My little miracle

Mitchell Mason, nine. Sheffield, at Weston Park, Sheffield. He suffered serious injuries in a road accident two months previous and is learning to walk and talk again. Pictured with Mum, Leasa Ward
Mitchell Mason, nine. Sheffield, at Weston Park, Sheffield. He suffered serious injuries in a road accident two months previous and is learning to walk and talk again. Pictured with Mum, Leasa Ward
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IT’S little short of a miracle. Just over two months ago nine-year-old Mitchell Mason suffered devastating injuries when he was knocked down by a car on the Manor in Sheffield.

He was rushed to intensive care and underwent life-saving surgery.

Doctors had to remove part of Mitchell’s skull to allow his brain to swell - and for weeks he was in a terrible state and couldn’t even respond to his loved ones.

But all of a sudden, a few weeks ago, Mitchell spoke for the first time.

Since then he has amazed medics and his family with the pace of his recovery - and has started learning to walk again. Mum Leasa Ward is overjoyed.

“He is doing really, really well,” she told The Star.

“He has come on all of a sudden and is doing amazing things - he has surprised everybody.”

Mitchell, a pupil at Woodthorpe Primary School, must go back into the operating theatre to have a metal plate fitted in his skull this week - but Leasa remains optimistic.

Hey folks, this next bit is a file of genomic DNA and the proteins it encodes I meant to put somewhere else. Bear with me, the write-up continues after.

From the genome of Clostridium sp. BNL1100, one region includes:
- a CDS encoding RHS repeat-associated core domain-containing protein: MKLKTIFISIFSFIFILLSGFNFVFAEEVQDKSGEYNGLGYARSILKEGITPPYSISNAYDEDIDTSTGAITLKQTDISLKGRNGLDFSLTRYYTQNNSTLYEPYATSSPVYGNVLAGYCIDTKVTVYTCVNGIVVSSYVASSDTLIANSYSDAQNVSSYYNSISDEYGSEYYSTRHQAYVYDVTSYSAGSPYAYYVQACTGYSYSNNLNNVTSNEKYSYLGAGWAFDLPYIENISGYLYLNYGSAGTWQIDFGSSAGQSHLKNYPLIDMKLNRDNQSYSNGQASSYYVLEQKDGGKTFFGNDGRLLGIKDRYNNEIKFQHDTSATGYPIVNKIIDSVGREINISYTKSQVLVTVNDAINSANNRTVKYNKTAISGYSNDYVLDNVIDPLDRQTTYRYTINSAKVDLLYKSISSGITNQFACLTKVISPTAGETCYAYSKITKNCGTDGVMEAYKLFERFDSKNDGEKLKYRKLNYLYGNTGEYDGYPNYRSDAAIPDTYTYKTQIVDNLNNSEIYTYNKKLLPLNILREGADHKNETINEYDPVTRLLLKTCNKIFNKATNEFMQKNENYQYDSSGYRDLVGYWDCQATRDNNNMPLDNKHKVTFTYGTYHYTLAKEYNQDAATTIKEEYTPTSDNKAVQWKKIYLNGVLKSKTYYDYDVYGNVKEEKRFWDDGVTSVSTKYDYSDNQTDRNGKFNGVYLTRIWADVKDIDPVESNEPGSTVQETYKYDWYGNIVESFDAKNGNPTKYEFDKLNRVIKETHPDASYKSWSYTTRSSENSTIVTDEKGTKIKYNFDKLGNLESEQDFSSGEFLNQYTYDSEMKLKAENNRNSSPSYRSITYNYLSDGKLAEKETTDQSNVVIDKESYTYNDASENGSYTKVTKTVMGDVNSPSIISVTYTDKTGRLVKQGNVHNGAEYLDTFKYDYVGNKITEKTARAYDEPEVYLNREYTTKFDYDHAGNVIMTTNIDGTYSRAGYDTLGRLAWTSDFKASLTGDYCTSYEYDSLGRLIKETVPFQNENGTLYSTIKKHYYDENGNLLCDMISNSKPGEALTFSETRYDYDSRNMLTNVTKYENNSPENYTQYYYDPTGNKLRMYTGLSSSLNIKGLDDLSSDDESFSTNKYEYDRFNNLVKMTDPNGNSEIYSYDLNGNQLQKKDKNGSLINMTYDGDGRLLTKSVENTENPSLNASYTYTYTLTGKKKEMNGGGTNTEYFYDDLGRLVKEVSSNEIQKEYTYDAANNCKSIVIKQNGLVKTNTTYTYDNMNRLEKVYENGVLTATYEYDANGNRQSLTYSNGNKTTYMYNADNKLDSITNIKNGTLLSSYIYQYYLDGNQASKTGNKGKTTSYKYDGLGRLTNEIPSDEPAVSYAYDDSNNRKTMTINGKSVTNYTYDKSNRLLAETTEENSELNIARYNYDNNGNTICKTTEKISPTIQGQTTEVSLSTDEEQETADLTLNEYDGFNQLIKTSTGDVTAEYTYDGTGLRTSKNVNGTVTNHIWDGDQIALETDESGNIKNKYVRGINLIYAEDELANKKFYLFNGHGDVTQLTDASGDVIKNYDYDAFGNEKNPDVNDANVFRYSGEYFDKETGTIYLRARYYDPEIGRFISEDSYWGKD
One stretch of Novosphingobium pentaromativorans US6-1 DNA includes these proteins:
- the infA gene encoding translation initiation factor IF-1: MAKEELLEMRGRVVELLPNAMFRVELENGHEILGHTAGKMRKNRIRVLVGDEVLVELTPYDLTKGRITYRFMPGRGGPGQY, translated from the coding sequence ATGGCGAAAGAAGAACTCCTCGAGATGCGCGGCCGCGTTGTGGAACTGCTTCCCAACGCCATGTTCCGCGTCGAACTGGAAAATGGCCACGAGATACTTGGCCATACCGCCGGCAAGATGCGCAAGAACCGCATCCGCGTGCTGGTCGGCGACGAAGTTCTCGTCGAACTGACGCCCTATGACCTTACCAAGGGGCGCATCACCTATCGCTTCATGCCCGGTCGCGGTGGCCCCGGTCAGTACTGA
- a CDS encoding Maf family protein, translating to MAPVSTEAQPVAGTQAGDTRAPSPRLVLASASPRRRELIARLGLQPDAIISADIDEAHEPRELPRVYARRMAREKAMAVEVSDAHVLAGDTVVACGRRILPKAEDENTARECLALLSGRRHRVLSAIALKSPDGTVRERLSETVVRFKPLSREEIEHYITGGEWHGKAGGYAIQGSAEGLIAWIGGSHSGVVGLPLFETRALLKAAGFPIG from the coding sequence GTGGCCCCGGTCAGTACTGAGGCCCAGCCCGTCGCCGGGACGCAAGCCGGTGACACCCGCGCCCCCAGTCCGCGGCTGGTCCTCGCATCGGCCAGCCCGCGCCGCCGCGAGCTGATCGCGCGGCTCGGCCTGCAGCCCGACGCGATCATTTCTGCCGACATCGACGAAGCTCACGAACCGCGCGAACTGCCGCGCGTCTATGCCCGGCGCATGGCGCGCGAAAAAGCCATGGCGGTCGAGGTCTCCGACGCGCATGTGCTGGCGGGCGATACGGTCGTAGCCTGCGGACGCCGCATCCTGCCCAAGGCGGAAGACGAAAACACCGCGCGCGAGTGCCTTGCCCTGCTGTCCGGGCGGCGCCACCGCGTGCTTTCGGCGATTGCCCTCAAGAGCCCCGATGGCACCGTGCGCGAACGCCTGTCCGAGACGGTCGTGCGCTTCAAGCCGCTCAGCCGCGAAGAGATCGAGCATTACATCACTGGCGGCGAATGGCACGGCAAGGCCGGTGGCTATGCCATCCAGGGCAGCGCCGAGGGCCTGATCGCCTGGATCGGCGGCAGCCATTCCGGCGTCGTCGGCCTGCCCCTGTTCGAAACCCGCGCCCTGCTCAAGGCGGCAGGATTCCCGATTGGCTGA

“The doctors can’t tell us exactly what the rate of recovery will be, because with head injuries it is different for everyone.

“It could take a long time, but they now expect him to make a good recovery.”

Mitchell was knocked down when he ran into the path of a car near his home at the junction of Harborough Avenue and Fretson Road, on June 13. The area is an accident black spot where five roads meet beside a popular park.

A large community campaign has forced the council to act - and highways officers are looking into ways to improve road safety at the spot.

Since the accident Leasa has been living full-time at Sheffield Children’s Hospital, thanks to accommodation provided by the Treetop House charity.

“They have been amazing,” Leasa said. “There’s beds, showers, a kitchen, where parents with poorly kids can stay so they can be on the ward in minutes.

“It has been difficult. My other boys, who are 13 and 18, have been staying with their grandparents and I haven’t been able to work - before this I worked as a cook at a nursery.

“Mitchell will need 24-hour care for a long time, so I will have to give that up.”

Paying tribute to the staff at the hospital Leasa said: “All the staff have been really good.

“The doctors have been really amazing. I can’t believe what they can do.”